Last edited: Jan 23, 2020
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  9. Pragmatist

    Pragmatist Master Survivalist
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    Good morning Poltiregist,

    May I ask you to say above somewhat differently. I am not that clear as to why the flames leave the newly created burn area.

    Do the flames seek other flames to thrive ?

    I've dealt with wilderness fire fighters over the years and they even talked about radioactivity in flames. Couldn't grasp some of the material they mentioned.
     
  10. poltiregist

    poltiregist Master Survivalist
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    Fuel such as grass burns up quickly , likely in seconds , leaving a burned out but likely smoldering blackened ground . Something I didn't think to mention in my above post , if winds are high it would be beneficial to be standing on the upwind side of your backfire when you light it because the wall of fire you have to cross will be lower on the backing fire than the head fire . Another component to this tactic is fire builds momentum as it travels . Your recently lite backfire will not have time to build momentum . You can actually jump through the flames to reach your burned out spot even wearing cotton clothing with zero burns if you pass through the flames fast enough . To answer another question , yes flames will form a vacuum of sorts and suck into each other . The same reason a fire tornado can form . As for the concern about fire radioactivity , I have never heard of that but quite frankly if I was about to be consumed by fire , getting too much radiation would be not on my list of things to be concerned about .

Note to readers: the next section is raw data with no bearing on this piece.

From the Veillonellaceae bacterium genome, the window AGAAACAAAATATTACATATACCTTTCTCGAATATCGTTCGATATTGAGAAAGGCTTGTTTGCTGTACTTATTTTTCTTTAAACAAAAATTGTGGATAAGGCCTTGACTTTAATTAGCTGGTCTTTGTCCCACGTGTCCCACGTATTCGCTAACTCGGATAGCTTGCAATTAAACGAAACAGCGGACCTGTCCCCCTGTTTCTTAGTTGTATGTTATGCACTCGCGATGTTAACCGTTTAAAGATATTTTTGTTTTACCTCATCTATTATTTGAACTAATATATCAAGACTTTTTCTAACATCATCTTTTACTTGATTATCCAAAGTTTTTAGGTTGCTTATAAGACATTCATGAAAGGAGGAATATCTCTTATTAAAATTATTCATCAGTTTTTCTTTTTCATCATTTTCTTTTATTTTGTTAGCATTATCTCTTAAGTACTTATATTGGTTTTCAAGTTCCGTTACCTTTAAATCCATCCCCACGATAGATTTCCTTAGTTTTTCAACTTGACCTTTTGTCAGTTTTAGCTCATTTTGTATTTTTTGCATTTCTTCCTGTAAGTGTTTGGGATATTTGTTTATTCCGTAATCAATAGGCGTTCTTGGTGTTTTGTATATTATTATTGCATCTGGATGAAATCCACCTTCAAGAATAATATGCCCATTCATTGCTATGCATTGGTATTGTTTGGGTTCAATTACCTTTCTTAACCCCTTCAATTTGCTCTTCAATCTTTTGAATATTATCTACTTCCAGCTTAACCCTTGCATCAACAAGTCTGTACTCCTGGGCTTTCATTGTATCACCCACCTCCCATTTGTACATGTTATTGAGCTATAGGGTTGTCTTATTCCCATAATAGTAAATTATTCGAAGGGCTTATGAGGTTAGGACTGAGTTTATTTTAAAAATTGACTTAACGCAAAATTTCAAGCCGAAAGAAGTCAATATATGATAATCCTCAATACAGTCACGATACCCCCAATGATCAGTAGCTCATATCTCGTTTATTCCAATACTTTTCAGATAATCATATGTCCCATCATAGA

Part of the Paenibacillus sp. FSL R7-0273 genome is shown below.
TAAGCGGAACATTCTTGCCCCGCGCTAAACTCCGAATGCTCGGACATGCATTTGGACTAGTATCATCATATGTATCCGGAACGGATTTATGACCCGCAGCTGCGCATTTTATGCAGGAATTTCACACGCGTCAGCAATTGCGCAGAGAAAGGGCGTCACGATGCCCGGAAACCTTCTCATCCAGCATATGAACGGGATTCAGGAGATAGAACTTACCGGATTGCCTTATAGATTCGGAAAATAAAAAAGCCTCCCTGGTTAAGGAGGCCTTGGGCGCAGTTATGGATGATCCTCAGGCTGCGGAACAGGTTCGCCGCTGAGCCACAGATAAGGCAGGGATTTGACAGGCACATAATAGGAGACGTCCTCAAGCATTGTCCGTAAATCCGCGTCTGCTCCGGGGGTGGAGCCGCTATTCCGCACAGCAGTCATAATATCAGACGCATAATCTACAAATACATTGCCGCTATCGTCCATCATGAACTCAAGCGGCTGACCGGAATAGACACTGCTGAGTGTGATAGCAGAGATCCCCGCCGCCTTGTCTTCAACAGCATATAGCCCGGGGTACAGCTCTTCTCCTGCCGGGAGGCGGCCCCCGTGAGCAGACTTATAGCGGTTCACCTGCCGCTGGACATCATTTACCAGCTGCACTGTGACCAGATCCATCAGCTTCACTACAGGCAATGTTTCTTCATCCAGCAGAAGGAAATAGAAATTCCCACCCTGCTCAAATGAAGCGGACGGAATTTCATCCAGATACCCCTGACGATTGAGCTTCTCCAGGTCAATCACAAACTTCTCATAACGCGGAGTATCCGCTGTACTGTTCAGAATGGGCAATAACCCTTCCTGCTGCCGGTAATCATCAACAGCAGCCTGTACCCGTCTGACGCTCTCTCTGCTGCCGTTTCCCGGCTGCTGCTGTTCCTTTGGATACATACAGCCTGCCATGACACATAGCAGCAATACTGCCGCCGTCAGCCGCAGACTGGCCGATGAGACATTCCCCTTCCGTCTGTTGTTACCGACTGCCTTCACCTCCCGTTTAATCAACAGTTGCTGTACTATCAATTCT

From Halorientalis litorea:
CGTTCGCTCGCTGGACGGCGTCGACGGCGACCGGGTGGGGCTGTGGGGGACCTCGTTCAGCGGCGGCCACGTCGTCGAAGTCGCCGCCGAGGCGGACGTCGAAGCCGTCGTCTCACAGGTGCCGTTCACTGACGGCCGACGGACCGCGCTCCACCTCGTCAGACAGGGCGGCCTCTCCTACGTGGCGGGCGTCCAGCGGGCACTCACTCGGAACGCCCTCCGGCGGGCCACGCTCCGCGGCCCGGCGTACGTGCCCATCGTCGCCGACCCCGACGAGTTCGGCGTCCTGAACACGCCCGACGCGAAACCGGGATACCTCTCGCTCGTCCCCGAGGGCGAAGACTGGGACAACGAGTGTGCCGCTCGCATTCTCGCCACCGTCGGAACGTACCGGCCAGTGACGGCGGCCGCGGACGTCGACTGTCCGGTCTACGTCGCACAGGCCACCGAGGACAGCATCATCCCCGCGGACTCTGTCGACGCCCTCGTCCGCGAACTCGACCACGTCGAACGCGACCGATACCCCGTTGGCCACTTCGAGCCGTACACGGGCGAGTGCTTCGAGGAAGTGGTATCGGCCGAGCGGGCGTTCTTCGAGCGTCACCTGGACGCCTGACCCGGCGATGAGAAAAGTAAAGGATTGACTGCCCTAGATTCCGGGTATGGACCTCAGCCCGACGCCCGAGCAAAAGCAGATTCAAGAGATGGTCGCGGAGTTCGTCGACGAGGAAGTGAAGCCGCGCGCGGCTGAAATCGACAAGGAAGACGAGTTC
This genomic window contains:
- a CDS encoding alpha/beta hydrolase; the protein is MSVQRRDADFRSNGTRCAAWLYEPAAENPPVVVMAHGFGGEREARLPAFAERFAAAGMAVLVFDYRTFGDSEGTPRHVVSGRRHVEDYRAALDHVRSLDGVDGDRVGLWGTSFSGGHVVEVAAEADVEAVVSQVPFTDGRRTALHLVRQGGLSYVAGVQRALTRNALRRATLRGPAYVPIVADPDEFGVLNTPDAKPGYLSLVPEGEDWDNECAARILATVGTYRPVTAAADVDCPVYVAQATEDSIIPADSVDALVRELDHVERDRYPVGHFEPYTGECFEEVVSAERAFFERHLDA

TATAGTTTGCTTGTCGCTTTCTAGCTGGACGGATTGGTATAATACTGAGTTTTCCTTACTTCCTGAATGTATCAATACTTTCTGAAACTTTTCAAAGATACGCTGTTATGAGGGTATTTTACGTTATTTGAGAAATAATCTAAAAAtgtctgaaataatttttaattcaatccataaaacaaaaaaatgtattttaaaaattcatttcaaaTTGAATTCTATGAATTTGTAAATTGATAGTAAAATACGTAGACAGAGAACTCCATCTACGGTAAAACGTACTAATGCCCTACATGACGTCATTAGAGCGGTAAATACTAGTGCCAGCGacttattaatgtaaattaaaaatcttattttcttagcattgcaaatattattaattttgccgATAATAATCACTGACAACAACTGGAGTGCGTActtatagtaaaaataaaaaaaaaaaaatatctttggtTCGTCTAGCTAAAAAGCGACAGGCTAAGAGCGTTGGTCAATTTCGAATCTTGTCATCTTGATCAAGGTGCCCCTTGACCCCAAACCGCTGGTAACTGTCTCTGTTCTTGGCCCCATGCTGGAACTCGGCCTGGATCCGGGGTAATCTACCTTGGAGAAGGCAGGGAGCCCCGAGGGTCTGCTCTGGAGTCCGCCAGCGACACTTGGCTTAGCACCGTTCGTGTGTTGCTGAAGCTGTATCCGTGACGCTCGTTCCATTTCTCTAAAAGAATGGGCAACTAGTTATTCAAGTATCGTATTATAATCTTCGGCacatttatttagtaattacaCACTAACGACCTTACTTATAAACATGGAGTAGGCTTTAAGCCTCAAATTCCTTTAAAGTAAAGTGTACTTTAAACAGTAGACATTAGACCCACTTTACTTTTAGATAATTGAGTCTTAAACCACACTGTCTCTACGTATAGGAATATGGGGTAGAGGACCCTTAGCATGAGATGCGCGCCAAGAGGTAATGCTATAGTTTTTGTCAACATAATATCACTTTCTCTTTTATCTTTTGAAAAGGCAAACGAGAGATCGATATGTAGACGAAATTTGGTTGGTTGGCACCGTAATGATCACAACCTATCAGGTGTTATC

11. Pragmatist

    Pragmatist Master Survivalist
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    Good afternoon Poltiregist,

    Most appreciated.

    The fire fighters I was with used the "radioactivity" example to explain something like the mentioned "vacuum". Couldn't follow their thoughts.